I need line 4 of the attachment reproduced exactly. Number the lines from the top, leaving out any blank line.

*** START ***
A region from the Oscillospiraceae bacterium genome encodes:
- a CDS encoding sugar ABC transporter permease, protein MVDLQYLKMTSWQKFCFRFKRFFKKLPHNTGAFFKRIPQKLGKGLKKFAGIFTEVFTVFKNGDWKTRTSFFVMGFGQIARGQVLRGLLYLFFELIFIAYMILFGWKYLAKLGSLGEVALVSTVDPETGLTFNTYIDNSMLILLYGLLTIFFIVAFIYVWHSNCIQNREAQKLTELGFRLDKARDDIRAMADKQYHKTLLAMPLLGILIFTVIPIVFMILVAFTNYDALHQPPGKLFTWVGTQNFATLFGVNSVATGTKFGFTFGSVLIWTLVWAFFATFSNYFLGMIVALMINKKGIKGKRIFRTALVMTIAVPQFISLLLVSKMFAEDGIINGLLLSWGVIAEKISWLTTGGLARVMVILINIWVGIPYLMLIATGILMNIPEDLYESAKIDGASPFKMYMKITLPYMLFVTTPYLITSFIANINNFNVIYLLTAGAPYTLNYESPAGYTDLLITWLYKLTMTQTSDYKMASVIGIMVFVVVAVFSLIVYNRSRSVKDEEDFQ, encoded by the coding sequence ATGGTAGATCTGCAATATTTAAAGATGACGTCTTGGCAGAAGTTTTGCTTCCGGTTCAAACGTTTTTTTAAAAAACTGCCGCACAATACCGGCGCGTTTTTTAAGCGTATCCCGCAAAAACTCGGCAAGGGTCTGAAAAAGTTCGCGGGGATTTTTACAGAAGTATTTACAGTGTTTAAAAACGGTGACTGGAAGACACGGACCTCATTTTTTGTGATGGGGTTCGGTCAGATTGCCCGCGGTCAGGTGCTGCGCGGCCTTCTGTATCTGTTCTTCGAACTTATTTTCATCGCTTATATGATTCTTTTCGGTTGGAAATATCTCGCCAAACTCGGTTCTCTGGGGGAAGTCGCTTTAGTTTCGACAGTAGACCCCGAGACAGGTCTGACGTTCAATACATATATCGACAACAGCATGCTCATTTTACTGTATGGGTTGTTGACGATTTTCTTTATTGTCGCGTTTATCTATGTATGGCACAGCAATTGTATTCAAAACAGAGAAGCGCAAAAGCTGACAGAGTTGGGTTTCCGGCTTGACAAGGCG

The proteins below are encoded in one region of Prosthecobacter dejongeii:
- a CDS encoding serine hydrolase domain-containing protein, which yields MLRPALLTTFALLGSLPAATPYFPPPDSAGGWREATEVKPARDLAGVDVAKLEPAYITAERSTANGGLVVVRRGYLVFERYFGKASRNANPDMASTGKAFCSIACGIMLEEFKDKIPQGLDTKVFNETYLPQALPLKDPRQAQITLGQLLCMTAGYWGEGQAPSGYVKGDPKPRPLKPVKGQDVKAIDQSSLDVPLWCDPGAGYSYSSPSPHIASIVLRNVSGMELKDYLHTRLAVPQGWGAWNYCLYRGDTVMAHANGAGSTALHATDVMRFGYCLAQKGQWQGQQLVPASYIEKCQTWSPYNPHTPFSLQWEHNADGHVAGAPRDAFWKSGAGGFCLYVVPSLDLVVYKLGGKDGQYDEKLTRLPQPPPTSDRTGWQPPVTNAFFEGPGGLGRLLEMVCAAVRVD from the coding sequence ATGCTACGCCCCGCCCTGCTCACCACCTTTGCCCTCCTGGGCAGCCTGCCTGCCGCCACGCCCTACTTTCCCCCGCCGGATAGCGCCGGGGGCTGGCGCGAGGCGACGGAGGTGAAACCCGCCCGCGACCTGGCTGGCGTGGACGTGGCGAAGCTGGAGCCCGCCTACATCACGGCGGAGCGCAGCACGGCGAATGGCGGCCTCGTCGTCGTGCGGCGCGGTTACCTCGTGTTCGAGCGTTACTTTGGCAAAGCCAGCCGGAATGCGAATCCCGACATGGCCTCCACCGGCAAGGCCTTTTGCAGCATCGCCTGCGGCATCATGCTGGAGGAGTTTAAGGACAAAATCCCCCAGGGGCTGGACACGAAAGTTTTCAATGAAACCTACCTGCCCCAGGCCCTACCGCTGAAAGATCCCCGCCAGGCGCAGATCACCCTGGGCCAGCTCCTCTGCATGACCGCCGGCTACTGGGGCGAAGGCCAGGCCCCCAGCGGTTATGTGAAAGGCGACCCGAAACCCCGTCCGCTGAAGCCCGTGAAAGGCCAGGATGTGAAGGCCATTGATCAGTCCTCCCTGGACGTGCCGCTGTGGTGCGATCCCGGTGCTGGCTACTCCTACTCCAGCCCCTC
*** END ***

- a CDS encoding serine hydrolase domain-containing protein, which yields MLRPALLTTFALLGSLPAATPYFPPPDSAGGWREATEVKPARDLAGVDVAKLEPAYITAERSTANGGLVVVRRGYLVFERYFGKASRNANPDMASTGKAFCSIACGIMLEEFKDKIPQGLDTKVFNETYLPQALPLKDPRQAQITLGQLLCMTAGYWGEGQAPSGYVKGDPKPRPLKPVKGQDVKAIDQSSLDVPLWCDPGAGYSYSSPSPHIASIVLRNVSGMELKDYLHTRLAVPQGWGAWNYCLYRGDTVMAHANGAGSTALHATDVMRFGYCLAQKGQWQGQQLVPASYIEKCQTWSPYNPHTPFSLQWEHNADGHVAGAPRDAFWKSGAGGFCLYVVPSLDLVVYKLGGKDGQYDEKLTRLPQPPPTSDRTGWQPPVTNAFFEGPGGLGRLLEMVCAAVRVD from the coding sequence ATGCTACGCCCCGCCCTGCTCACCACCTTTGCCCTCCTGGGCAGCCTGCCTGCCGCCACGCCCTACTTTCCCCCGCCGGATAGCGCCGGGGGCTGGCGCGAGGCGACGGAGGTGAAACCCGCCCGCGACCTGGCTGGCGTGGACGTGGCGAAGCTGGAGCCCGCCTACATCACGGCGGAGCGCAGCACGGCGAATGGCGGCCTCGTCGTCGTGCGGCGCGGTTACCTCGTGTTCGAGCGTTACTTTGGCAAAGCCAGCCGGAATGCGAATCCCGACATGGCCTCCACCGGCAAGGCCTTTTGCAGCATCGCCTGCGGCATCATGCTGGAGGAGTTTAAGGACAAAATCCCCCAGGGGCTGGACACGAAAGTTTTCAATGAAACCTACCTGCCCCAGGCCCTACCGCTGAAAGATCCCCGCCAGGCGCAGATCACCCTGGGCCAGCTCCTCTGCATGACCGCCGGCTACTGGGGCGAAGGCCAGGCCCCCAGCGGTTATGTGAAAGGCGACCCGAAACCCCGTCCGCTGAAGCCCGTGAAAGGCCAGGATGTGAAGGCCATTGATCAGTCCTCCCTGGACGTGCCGCTGTGGTGCGATCCCGGTGCTGGCTACTCCTACTCCAGCCCCTC